Port Allen officials taking fresh look at annexation

Interim Mayor Lynn Robertson asked the City Council to revive a push Wednesday to extend the city’s limit out to La. 415 through annexation by giving her authority to hire outside legal counsel to evaluate the process.

The council during its committee meetings Wednesday night seemed eager to support Robertson’s effort.

However, a vote on the proposal won’t be entertained until the City Council’s regular meeting next week.

Robertson reminded council members the city had made major headway in its effort to annex the north end of Court Street to La. 415 before she left office in 2004.

“It’s one of the items that was identified in the city’s Master Plan — to protect that area from commercial and industrial development,” Robertson said.

“We almost had that done, but it somehow got lost between mine and Derek Lewis’ era,” she said. “I want to contact the attorney that worked on it before to see if he still has all the files and see whether he’s interested in getting it going again.”

Councilmen R.J. Loupe and Ray Helen Lawrence expressed interest in the mayor’s effort but reminded Robertson there were some objections at the time from residents living in “Stick Alley,” a small subdivision along the corridor.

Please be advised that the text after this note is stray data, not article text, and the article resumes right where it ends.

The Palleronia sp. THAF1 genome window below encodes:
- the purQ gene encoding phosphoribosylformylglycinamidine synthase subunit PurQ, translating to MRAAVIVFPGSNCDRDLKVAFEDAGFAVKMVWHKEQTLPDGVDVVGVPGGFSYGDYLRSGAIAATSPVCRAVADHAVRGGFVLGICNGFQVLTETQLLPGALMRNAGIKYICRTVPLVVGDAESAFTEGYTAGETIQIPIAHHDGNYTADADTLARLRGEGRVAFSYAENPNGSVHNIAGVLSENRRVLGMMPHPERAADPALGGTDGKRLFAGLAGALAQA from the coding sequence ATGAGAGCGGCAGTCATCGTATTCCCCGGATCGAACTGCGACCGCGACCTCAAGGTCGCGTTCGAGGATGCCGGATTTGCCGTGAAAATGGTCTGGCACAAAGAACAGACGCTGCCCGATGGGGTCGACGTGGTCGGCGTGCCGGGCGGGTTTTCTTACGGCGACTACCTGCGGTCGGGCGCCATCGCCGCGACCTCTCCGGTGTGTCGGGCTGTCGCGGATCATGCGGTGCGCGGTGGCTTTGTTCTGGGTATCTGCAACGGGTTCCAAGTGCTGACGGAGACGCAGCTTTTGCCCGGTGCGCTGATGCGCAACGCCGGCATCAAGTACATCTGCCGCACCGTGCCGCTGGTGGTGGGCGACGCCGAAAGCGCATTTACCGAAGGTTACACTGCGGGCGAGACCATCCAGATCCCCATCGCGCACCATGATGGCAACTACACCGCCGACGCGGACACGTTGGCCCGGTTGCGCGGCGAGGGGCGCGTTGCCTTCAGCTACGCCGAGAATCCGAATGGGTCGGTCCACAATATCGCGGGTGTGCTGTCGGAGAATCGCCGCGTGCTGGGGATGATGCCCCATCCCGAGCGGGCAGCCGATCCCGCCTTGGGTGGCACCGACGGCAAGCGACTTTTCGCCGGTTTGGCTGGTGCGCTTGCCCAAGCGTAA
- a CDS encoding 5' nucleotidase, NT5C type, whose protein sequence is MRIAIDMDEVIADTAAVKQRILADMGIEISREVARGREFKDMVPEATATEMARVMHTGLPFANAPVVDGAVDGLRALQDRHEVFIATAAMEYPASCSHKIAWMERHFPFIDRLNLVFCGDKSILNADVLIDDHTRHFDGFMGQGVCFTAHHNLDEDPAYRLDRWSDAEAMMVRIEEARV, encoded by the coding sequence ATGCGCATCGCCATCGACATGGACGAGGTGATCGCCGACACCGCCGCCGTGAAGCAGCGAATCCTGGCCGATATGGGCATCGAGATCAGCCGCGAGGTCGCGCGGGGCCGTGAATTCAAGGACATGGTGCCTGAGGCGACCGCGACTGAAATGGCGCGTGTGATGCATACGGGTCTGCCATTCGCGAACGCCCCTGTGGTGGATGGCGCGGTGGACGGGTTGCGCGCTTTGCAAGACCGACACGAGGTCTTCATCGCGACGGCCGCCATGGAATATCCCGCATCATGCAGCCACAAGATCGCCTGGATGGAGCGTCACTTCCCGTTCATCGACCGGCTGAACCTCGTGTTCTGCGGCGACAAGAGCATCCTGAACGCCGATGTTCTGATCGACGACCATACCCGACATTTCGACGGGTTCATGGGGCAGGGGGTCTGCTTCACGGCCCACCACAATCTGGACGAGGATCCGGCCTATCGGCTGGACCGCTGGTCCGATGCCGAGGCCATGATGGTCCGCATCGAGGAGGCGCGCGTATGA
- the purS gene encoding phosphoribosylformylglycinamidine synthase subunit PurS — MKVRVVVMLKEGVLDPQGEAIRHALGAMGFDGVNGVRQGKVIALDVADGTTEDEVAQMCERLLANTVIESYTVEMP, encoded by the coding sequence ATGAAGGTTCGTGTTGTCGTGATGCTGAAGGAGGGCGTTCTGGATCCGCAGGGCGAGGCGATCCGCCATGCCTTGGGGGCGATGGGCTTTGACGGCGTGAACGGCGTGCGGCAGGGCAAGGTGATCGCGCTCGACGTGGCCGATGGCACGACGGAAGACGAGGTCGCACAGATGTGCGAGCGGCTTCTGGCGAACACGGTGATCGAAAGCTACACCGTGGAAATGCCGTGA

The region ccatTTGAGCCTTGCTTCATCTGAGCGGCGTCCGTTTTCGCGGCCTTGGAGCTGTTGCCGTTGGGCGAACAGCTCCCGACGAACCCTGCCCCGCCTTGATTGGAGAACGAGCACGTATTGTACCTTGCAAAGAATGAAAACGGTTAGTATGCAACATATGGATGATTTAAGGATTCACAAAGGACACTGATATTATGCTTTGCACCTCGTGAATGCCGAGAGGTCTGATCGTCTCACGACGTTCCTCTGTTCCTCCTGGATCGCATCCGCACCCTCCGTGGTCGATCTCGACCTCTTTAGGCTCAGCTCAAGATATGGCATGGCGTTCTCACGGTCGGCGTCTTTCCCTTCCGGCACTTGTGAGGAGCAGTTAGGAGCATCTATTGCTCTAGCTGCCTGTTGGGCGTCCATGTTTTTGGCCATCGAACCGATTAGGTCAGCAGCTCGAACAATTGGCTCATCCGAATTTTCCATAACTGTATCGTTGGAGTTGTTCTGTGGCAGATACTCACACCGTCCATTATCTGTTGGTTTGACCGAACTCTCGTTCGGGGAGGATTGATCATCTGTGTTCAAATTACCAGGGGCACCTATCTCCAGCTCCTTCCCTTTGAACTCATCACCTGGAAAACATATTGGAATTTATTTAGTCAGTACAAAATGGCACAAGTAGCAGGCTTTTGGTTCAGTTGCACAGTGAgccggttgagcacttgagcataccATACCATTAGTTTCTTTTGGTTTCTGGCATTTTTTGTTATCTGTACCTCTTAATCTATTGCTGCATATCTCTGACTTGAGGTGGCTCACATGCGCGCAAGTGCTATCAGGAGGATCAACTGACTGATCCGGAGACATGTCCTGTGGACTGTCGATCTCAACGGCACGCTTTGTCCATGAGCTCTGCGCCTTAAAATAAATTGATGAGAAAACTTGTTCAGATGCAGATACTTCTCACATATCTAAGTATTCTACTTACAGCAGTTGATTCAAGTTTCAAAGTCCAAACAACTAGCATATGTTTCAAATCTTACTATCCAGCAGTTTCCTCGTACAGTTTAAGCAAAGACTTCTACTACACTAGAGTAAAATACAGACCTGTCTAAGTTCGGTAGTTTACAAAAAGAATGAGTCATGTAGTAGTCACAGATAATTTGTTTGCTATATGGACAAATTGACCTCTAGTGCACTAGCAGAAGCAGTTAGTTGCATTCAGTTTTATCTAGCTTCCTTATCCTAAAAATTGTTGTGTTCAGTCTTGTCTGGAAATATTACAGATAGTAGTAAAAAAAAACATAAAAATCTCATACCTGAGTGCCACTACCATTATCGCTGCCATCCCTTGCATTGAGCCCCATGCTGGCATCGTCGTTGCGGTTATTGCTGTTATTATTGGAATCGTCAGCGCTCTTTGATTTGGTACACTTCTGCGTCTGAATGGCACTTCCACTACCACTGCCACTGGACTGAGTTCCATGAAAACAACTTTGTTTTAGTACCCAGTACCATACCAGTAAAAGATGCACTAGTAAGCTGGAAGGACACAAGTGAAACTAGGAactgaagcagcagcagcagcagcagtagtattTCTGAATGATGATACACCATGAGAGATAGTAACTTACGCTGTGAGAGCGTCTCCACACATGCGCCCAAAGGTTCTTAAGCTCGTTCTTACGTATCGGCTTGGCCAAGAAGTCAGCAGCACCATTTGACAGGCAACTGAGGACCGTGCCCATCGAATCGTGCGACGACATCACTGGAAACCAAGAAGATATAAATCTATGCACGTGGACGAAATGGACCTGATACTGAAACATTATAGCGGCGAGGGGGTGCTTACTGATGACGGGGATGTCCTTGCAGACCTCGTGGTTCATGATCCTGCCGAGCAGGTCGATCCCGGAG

Robertson said many of them back then signed a petition supporting the annexation.

“I think we have all those files somewhere. We just need to find them,” Robertson said.

Another item the council will consider next week is Robertson’s request to hire an architect to evaluate the structural integrity of the old City Hall building located on N. Jefferson Avenue.

The derelict structure, which, at one time, also served as the city’s fire station, has become an eyesore possibly plagued with mold and asbestos.

City leaders have been pondering possible uses for the building for years, but those efforts have been stymied by a protracted legal battle with a local family who still owns a portion of the property.

Loupe said the family donated the property to the city for use as a fire station — a point of contention in the city’s pending lawsuit with the family.

Lawrence said the city is seeking grant funding to help finance the building’s renovation into a new police station for the Police Department.

“Even if you get the grant, you’ll have to do an evaluation of the property before you can do anything,” Robertson said. “I thought by doing this we can get the ball rolling. I don’t want to see it sit there forever.”